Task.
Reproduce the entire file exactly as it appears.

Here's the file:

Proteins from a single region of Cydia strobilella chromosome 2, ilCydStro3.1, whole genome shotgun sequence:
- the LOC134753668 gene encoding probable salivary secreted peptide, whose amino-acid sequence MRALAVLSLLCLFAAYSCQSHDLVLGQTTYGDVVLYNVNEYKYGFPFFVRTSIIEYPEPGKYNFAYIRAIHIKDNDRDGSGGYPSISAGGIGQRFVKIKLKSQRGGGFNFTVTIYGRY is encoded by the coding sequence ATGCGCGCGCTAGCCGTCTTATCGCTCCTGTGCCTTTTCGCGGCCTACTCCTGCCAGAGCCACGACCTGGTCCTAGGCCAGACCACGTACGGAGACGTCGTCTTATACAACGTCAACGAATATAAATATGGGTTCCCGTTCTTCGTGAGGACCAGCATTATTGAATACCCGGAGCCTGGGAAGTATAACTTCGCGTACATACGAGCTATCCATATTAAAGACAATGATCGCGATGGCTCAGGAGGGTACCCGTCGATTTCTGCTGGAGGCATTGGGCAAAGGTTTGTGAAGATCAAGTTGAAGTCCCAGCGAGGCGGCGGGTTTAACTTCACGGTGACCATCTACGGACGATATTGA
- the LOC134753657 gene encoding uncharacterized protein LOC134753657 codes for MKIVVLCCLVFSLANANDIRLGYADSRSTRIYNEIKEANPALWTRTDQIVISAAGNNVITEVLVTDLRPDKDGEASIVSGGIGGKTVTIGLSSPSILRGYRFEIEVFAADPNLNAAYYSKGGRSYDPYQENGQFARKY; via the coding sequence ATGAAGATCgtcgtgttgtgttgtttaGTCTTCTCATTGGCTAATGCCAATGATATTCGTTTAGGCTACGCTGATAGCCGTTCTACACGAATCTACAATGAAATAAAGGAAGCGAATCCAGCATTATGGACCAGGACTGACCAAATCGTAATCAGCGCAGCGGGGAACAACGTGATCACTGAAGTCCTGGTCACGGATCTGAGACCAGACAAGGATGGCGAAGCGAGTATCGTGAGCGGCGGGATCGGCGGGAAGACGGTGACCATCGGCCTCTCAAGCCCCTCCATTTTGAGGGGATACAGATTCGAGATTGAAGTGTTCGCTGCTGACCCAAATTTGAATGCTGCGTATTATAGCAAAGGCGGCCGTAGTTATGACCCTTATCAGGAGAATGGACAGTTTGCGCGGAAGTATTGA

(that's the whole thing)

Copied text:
Proteins from a single region of Cydia strobilella chromosome 2, ilCydStro3.1, whole genome shotgun sequence:
- the LOC134753668 gene encoding probable salivary secreted peptide, whose amino-acid sequence MRALAVLSLLCLFAAYSCQSHDLVLGQTTYGDVVLYNVNEYKYGFPFFVRTSIIEYPEPGKYNFAYIRAIHIKDNDRDGSGGYPSISAGGIGQRFVKIKLKSQRGGGFNFTVTIYGRY is encoded by the coding sequence ATGCGCGCGCTAGCCGTCTTATCGCTCCTGTGCCTTTTCGCGGCCTACTCCTGCCAGAGCCACGACCTGGTCCTAGGCCAGACCACGTACGGAGACGTCGTCTTATACAACGTCAACGAATATAAATATGGGTTCCCGTTCTTCGTGAGGACCAGCATTATTGAATACCCGGAGCCTGGGAAGTATAACTTCGCGTACATACGAGCTATCCATATTAAAGACAATGATCGCGATGGCTCAGGAGGGTACCCGTCGATTTCTGCTGGAGGCATTGGGCAAAGGTTTGTGAAGATCAAGTTGAAGTCCCAGCGAGGCGGCGGGTTTAACTTCACGGTGACCATCTACGGACGATATTGA
- the LOC134753657 gene encoding uncharacterized protein LOC134753657 codes for MKIVVLCCLVFSLANANDIRLGYADSRSTRIYNEIKEANPALWTRTDQIVISAAGNNVITEVLVTDLRPDKDGEASIVSGGIGGKTVTIGLSSPSILRGYRFEIEVFAADPNLNAAYYSKGGRSYDPYQENGQFARKY; via the coding sequence ATGAAGATCgtcgtgttgtgttgtttaGTCTTCTCATTGGCTAATGCCAATGATATTCGTTTAGGCTACGCTGATAGCCGTTCTACACGAATCTACAATGAAATAAAGGAAGCGAATCCAGCATTATGGACCAGGACTGACCAAATCGTAATCAGCGCAGCGGGGAACAACGTGATCACTGAAGTCCTGGTCACGGATCTGAGACCAGACAAGGATGGCGAAGCGAGTATCGTGAGCGGCGGGATCGGCGGGAAGACGGTGACCATCGGCCTCTCAAGCCCCTCCATTTTGAGGGGATACAGATTCGAGATTGAAGTGTTCGCTGCTGACCCAAATTTGAATGCTGCGTATTATAGCAAAGGCGGCCGTAGTTATGACCCTTATCAGGAGAATGGACAGTTTGCGCGGAAGTATTGA